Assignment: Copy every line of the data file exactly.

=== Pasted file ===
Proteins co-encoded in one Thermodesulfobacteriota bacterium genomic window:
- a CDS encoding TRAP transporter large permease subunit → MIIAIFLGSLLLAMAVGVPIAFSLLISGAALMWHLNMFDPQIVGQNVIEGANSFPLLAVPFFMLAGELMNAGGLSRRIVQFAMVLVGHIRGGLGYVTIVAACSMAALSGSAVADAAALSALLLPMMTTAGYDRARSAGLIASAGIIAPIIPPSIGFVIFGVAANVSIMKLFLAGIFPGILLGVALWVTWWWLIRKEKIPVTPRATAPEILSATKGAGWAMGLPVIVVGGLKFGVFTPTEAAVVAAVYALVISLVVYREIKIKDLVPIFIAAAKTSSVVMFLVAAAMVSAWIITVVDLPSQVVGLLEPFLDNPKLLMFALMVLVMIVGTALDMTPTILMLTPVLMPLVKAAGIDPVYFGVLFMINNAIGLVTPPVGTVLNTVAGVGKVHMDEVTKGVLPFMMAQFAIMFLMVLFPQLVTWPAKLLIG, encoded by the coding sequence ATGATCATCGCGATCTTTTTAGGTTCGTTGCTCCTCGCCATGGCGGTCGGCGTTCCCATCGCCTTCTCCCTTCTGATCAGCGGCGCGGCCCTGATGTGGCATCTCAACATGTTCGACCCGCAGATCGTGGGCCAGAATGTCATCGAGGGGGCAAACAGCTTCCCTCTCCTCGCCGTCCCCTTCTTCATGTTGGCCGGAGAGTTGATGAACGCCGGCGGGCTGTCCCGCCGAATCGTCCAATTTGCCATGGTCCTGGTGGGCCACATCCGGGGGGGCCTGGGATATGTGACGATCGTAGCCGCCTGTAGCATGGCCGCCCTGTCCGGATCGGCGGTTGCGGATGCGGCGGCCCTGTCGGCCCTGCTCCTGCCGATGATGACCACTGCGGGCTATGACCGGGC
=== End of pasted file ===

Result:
Proteins co-encoded in one Thermodesulfobacteriota bacterium genomic window:
- a CDS encoding TRAP transporter large permease subunit → MIIAIFLGSLLLAMAVGVPIAFSLLISGAALMWHLNMFDPQIVGQNVIEGANSFPLLAVPFFMLAGELMNAGGLSRRIVQFAMVLVGHIRGGLGYVTIVAACSMAALSGSAVADAAALSALLLPMMTTAGYDRARSAGLIASAGIIAPIIPPSIGFVIFGVAANVSIMKLFLAGIFPGILLGVALWVTWWWLIRKEKIPVTPRATAPEILSATKGAGWAMGLPVIVVGGLKFGVFTPTEAAVVAAVYALVISLVVYREIKIKDLVPIFIAAAKTSSVVMFLVAAAMVSAWIITVVDLPSQVVGLLEPFLDNPKLLMFALMVLVMIVGTALDMTPTILMLTPVLMPLVKAAGIDPVYFGVLFMINNAIGLVTPPVGTVLNTVAGVGKVHMDEVTKGVLPFMMAQFAIMFLMVLFPQLVTWPAKLLIG, encoded by the coding sequence ATGATCATCGCGATCTTTTTAGGTTCGTTGCTCCTCGCCATGGCGGTCGGCGTTCCCATCGCCTTCTCCCTTCTGATCAGCGGCGCGGCCCTGATGTGGCATCTCAACATGTTCGACCCGCAGATCGTGGGCCAGAATGTCATCGAGGGGGCAAACAGCTTCCCTCTCCTCGCCGTCCCCTTCTTCATGTTGGCCGGAGAGTTGATGAACGCCGGCGGGCTGTCCCGCCGAATCGTCCAATTTGCCATGGTCCTGGTGGGCCACATCCGGGGGGGCCTGGGATATGTGACGATCGTAGCCGCCTGTAGCATGGCCGCCCTGTCCGGATCGGCGGTTGCGGATGCGGCGGCCCTGTCGGCCCTGCTCCTGCCGATGATGACCACTGCGGGCTATGACCGGGC